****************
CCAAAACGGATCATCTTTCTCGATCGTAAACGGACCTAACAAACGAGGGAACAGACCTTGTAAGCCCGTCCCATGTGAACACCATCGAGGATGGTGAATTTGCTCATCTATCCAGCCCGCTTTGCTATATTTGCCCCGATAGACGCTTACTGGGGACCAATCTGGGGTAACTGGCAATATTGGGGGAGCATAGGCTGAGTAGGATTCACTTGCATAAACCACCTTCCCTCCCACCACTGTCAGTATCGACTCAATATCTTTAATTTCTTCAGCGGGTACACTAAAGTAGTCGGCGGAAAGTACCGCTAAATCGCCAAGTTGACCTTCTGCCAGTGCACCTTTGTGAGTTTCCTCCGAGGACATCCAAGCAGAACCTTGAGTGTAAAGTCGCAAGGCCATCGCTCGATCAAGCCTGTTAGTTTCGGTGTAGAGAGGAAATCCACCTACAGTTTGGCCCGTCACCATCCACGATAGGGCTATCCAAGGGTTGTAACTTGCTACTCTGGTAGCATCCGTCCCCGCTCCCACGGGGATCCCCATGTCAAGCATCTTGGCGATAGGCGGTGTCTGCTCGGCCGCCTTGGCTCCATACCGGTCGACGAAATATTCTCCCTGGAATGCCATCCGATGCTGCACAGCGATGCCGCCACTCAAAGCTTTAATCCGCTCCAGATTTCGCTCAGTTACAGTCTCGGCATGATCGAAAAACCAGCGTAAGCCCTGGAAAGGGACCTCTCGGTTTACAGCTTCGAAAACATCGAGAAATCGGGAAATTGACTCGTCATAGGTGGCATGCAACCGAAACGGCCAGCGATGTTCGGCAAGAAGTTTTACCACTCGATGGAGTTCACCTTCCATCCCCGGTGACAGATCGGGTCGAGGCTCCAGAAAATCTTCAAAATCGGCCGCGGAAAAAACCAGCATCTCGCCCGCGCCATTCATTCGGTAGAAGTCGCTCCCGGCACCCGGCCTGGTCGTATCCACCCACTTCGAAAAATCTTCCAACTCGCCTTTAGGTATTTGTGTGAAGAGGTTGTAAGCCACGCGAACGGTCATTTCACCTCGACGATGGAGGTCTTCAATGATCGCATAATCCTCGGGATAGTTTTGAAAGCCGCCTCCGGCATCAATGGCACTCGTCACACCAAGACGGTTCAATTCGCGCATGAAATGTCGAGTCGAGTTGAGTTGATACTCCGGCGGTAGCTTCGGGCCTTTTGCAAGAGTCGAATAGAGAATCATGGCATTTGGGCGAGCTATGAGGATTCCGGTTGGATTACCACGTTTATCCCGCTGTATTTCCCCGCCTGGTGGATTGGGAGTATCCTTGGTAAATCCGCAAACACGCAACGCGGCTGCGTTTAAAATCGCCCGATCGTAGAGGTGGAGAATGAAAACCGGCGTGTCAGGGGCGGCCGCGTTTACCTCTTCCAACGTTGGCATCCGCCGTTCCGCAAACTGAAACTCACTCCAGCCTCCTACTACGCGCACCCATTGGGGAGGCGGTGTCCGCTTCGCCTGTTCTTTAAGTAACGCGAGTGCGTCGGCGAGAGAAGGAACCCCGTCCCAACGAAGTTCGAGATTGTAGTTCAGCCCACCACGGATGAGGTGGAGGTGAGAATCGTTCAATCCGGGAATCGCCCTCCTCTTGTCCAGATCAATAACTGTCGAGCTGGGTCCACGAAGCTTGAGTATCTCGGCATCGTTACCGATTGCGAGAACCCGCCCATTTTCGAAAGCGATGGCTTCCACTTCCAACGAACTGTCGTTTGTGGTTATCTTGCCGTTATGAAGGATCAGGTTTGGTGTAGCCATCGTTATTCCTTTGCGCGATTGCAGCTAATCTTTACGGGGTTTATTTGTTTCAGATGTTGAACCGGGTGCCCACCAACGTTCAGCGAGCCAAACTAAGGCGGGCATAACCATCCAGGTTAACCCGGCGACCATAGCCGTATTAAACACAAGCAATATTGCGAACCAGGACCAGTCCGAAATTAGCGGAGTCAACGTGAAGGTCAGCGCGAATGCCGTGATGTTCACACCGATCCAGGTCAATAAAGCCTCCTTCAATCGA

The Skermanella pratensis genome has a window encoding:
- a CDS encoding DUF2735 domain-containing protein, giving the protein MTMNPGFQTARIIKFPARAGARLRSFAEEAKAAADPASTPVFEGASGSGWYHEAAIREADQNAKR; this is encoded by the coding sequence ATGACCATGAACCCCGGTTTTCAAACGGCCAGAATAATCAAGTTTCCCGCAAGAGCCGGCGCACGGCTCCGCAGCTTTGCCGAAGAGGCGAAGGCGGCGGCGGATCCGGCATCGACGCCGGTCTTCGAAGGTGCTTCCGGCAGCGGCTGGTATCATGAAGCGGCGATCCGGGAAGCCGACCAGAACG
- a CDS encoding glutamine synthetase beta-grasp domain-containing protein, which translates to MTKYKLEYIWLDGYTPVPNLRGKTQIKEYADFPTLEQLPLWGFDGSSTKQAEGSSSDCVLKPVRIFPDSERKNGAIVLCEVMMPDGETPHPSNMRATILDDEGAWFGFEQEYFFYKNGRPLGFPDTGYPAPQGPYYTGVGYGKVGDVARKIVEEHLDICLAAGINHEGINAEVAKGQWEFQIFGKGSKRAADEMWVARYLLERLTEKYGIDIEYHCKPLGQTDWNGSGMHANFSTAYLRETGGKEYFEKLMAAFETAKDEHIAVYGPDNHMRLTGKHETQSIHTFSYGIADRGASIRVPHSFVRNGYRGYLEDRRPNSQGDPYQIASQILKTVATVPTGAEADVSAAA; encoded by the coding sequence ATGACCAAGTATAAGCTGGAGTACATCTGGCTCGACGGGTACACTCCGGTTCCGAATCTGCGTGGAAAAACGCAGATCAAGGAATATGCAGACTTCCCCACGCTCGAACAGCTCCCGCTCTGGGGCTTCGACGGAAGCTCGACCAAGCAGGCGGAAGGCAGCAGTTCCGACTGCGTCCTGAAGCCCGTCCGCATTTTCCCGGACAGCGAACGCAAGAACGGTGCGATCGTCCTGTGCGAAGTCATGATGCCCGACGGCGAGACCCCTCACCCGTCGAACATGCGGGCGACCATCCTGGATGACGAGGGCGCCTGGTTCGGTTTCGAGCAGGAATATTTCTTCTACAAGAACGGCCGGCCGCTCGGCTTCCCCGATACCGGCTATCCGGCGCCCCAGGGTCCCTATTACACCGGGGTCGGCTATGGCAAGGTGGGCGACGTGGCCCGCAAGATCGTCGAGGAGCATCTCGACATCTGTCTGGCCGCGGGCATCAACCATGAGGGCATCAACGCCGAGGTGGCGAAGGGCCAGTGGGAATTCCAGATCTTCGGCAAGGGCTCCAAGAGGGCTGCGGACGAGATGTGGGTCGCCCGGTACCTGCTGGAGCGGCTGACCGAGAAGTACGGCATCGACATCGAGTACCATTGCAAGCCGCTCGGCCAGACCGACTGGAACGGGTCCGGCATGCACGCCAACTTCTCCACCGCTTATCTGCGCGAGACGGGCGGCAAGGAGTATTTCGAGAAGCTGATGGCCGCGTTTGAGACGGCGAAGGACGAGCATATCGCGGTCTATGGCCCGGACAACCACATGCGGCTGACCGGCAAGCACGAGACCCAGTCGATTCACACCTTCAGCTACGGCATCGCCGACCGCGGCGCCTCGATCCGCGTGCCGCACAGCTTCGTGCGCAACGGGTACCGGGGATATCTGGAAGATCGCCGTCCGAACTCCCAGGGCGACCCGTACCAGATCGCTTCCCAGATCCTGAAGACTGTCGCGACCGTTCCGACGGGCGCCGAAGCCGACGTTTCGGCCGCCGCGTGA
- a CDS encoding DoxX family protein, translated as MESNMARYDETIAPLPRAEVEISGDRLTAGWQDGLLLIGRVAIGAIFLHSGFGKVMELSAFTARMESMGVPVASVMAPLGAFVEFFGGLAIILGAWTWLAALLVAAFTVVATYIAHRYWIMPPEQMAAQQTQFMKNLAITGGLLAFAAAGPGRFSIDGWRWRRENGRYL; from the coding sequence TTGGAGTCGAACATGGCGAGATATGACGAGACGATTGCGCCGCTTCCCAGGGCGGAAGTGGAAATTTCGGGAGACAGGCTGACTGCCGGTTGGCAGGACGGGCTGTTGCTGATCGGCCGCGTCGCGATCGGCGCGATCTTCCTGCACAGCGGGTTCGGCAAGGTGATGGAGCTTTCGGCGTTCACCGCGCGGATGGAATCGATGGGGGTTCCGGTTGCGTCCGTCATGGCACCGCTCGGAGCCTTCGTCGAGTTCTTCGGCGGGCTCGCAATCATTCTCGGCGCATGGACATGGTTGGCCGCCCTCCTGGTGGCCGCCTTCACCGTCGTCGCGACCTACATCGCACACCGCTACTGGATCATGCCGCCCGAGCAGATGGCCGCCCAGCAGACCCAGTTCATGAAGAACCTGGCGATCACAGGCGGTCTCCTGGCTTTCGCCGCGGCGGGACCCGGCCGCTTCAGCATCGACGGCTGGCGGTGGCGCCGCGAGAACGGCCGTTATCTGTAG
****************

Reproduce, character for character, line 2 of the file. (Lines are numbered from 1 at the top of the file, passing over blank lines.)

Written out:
The Skermanella pratensis genome has a window encoding: